I went over to my mom's house on Sunday to show her some of the vintage dresses I was considering for the wedding (again, there's one shining star of gown, but we're still looking next week), and on the way home, I rewarded myself for having taken a sackful of items to Music City Thrift by heading across the street on Due West to Robinson's Flea Market. I know I've mentioned it before, but I lo-o-o-ove the hidden treasure in that store. Sure, there might be bundles of socks or factory re-fitted vacuums in some booths, but I'm telling you, if you dig, there's gold in them thar hills. Lots of it! And boy, do I ever love looking for it.
Example: for the low, low price of $4.99, I found this 1950 movie star scrapbook, complete with oh-my-goodness-it's-adorable cover. I took some photos of the pages (I was afraid to scan them, as the pieces are delicate!), so come on and take a look at what's inside!
Honestly, they kind of had me at this terrifying looking nurse doll. But many scrapbooks are completely empty when you open them-- have you ever cracked one of their aged spines and been disappointed to see page after page of some 1950's child or mother or teenager's broken resolution to "keep up with that scrapbook"?
Well, not to worry! This young gal's sense of responsibility towards filling up these pages was great! I opened the very first page to see this:
The baton twirler on the left hand side of the page is a very young Janet Leigh! You can tell because the little girl has written her name in looping pencil over Leigh's white shorts. And on the right? Fresh-scrubbed and gorgeous Doris Day, as she appeared in the year of our Lord 1949. Look at those sparkling blue eyes on the former Miss Kappelhoff of Ohio:
Inside, every living page of the fifty or so leaves inside is meticulously filled out with clippings from movie star magazines. Sometimes advertisements are included, but mostly, the compiler seems to favor full-color spreads and publicity photos. Here's a jewelery counter at an unnamed department store (look at the mural!) and the every-dashing, future Kennedy intimate and Rat Packer Peter Lawford with a pencil mustache, no less!
As is often the case in pre-teen and teen star fandom, you can notice a particular interest the little girl has in one star, and that star is the up-and-coming-at-the-time Elizabeth Taylor. After her juvenile success in movies like Little Women, Jane Eyre, and National Velvet, the preternaturally beautiful actress moved on to more mature roles in her teens. Here are three full color pages of the seventeen or eighteen year old screen queen. Can you imagine looking like this (and possessed of that 36-21-36 figure that any living human would die for) as a junior in high school? Man, I seriously needed the MGM makeup and wardrobe team when I was clunking around Hume-Fogg in the early 2000's. Look what magic they can do, especially given such goods to work with!
Here's La Liz in a 1950 film that paired her with cute-i-tude Van Johnson, The Big Hangover. So young! So raven haired! So batwing-browed!
Other favorites of the album-maker include swimming sensation Esther Williams. The main thing I remember off the top of my head about EW was that her memoir, The Hollywood Mermaid, is practically too hot to handle...! But these photos focus on her role as a doting mother rather than a backlot firecracker. The "babby" (as he is adorably referred to in our album-maker's handwriting on the second photo below) is first-born son "Benjy".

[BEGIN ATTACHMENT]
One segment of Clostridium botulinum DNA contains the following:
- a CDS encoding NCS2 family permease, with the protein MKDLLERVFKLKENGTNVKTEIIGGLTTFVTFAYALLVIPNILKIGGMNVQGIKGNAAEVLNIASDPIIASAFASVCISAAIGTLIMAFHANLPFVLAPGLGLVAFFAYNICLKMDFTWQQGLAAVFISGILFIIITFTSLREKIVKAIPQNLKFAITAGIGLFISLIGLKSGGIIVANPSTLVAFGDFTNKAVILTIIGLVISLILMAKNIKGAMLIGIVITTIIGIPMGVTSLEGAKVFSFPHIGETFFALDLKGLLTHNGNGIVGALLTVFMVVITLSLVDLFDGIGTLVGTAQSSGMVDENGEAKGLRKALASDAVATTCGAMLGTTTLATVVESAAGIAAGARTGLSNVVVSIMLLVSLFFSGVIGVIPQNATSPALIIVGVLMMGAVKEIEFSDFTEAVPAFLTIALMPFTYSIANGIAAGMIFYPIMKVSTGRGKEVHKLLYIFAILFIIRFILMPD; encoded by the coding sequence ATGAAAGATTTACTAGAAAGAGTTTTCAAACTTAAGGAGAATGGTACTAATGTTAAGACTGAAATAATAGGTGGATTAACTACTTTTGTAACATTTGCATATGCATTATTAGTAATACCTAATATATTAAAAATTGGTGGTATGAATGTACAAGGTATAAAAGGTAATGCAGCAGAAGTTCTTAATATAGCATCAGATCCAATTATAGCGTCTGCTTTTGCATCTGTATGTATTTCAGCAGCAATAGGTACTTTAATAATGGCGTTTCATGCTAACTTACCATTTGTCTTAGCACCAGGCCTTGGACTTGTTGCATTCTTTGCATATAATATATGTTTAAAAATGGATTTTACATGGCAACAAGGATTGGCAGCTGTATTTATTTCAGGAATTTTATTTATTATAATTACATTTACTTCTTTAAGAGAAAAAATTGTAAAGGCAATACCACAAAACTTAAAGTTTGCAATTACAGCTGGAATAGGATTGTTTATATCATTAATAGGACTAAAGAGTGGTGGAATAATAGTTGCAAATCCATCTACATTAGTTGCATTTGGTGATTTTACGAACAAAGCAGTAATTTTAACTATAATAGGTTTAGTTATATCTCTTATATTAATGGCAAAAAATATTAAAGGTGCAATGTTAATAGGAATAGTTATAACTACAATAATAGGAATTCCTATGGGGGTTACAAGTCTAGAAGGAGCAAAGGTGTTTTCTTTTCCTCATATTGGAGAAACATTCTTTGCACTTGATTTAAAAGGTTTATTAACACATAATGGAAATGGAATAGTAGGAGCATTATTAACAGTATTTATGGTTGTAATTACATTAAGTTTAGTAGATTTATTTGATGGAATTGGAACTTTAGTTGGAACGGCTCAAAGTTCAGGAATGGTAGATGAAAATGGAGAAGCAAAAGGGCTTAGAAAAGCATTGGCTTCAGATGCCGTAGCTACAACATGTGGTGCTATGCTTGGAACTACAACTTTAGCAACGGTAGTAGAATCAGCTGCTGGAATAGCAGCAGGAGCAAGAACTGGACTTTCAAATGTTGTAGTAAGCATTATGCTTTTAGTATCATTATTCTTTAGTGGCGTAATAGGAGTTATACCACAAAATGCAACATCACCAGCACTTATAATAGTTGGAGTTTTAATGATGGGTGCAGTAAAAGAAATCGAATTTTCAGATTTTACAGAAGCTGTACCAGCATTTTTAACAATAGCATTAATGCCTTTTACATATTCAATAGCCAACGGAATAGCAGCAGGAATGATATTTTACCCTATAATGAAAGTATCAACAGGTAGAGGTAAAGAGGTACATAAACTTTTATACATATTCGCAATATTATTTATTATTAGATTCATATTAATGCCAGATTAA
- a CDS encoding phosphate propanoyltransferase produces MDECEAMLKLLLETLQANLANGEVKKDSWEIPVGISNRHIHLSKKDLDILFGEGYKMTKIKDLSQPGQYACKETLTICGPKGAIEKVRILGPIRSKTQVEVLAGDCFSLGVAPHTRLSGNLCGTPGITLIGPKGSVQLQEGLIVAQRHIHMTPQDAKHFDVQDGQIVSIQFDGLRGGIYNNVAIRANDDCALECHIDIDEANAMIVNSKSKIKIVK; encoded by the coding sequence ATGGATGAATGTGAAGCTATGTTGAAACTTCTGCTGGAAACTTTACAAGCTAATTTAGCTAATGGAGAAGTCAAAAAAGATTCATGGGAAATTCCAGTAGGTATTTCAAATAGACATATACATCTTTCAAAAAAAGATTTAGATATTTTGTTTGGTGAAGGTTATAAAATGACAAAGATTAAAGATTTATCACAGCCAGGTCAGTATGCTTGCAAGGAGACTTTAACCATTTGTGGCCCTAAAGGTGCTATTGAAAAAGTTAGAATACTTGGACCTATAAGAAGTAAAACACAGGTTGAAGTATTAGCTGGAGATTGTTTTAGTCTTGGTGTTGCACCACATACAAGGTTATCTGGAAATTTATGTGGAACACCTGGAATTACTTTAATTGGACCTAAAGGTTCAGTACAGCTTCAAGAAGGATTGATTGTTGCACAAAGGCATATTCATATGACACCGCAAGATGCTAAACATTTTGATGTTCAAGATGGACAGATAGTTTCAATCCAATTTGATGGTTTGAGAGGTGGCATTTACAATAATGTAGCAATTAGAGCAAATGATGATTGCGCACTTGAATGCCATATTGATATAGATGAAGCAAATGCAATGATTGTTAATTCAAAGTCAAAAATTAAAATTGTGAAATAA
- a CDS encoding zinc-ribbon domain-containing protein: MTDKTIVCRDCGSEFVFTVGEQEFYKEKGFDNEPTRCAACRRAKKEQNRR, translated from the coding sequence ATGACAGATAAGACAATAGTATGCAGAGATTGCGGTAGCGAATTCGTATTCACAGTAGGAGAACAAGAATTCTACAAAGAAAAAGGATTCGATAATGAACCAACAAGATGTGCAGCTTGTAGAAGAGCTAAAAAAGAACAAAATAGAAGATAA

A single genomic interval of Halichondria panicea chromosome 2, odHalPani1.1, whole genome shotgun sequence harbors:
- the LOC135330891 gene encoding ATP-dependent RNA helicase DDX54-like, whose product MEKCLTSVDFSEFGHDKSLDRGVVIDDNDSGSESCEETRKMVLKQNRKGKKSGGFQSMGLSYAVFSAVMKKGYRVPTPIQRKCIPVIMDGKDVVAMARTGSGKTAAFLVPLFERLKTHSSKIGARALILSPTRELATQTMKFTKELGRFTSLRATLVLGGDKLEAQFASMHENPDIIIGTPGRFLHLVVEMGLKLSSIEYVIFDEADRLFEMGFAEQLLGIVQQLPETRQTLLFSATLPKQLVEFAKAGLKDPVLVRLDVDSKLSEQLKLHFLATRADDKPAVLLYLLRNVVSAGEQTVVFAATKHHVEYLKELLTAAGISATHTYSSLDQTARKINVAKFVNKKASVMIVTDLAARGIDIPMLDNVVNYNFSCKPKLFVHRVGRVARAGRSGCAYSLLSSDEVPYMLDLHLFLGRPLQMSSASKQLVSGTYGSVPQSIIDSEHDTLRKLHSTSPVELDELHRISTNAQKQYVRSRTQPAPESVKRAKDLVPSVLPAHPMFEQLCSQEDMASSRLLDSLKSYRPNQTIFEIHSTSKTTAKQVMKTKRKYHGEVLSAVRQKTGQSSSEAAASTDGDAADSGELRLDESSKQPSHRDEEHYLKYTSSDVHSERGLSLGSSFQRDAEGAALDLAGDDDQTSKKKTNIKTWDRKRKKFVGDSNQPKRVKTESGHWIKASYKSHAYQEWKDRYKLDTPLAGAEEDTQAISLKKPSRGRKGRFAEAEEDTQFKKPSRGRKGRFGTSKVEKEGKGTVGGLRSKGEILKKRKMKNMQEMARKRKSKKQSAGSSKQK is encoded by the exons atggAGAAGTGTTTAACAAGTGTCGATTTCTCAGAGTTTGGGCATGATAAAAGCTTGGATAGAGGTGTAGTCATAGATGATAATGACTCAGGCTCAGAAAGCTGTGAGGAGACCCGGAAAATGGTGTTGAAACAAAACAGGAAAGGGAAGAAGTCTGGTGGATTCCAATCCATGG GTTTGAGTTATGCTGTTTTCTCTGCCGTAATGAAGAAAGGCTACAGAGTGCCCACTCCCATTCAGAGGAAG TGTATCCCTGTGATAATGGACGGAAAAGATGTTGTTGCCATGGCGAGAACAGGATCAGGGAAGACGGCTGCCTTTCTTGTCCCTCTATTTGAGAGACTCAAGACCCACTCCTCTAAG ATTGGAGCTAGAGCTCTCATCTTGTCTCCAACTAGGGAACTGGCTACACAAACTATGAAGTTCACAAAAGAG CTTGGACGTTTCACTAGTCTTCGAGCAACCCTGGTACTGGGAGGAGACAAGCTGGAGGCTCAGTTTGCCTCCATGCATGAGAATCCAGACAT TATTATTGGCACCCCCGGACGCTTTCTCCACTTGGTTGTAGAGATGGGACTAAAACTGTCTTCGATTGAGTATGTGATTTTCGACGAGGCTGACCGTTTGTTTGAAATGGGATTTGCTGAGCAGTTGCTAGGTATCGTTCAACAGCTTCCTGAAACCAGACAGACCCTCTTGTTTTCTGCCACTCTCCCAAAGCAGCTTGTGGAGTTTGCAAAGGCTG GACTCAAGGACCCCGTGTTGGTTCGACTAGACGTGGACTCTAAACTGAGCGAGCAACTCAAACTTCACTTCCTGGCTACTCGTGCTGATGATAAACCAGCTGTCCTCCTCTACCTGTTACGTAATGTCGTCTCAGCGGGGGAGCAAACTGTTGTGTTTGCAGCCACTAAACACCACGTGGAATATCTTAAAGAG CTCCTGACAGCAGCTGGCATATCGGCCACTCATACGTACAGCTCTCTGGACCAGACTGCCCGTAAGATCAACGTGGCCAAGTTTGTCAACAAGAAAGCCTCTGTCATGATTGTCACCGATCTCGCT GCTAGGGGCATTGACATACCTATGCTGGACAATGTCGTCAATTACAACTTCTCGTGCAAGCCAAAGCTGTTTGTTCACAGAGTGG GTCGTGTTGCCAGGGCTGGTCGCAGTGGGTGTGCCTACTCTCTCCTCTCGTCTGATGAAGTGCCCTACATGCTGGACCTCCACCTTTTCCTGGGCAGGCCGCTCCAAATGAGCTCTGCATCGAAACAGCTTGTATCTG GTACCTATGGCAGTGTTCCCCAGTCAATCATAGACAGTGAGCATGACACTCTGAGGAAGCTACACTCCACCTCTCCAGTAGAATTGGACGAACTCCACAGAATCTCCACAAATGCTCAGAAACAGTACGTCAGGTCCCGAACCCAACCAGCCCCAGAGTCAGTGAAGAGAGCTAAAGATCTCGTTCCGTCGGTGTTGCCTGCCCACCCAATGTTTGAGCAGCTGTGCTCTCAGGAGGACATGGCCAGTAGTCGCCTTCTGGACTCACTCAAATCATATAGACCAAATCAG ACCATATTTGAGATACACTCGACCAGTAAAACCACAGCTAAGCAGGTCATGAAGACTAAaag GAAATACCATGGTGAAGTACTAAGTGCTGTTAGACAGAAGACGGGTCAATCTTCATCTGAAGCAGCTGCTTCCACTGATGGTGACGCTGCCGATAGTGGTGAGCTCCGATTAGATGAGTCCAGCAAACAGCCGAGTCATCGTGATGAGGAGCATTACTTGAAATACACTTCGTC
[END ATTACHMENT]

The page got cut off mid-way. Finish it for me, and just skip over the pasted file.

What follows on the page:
I'm about halfway through Yvonne DeCarlo's self-titled memoir, and she mentions one of her early dancing gigs, post-obscurity but pre-major stardom, as having been at Los Angeles location of Earl Carroll's famous night club. Here's a photo of some of the dancing girls there. Look at what the neon sign outside the building looked like! What glamour, what glamour.
Look at Frank Sinatra when he was young and handsome and s-k-i-n-n-y! Still growing into those ears. I love his two tone jacket and bowtie, too sharp.
This clip caught my eye as it's promoting two young starlets, Jean Hagen (in the foreground) and MARILYN MONROE (in the background). This is a terrible shot of either of the glamorous girls...MM isn't even in focus! In 1950, Monroe was still a few years off from reaching for-real fame, though she did appear as George Sander's lovely, empty-headed date in All About Eve. It's kind of exciting to see stars on their way up in these old fan magazines, and the would-be actresses who, in spite of the publicity machine, never really made it too far along. There are some strips in the front of the album with whole half dozens of actresses I don't recognize from Adam (and that's saying something, if you know about me and movies!).
Bette Davis in a terrible wig and terribly miscast in 1949's noir clunker Beyond the Forest. Joseph Cotten looks comatose and he has every right to be. At least this movie gave us the classic "What a dump" line that Elizabeth Taylor would revist in the opening scene of Who's Afraid of Virginia Woolf?
There are so many pictures of movie stars at home and with children that it really made me think about how publicists specifically sell their clients to two major movie-going audiences-- housewives and young people, both of which would be prone to daydreaming about how good a father James Mason would be (see the first photo) or what it would be like to live in Alan Ladd's home (answer: colorful! See the second photo) or what Gene Kelly's wife looks like (as you can see in the third photo, pretty! And, as I realize I've read every movie star memoir ever, I can recommend her book as well...I think I read it all in a day, the early romance of Kelly as a New York choreographer and she as teenage dancer is just mesmerizing).
Kirk Douglas, looking determined:
Betty Grable, looking leggy:
Tony Curtis, looking exotic:
Have a great Wednesday, we're almost to the end of this week! I'll see you tomorrow.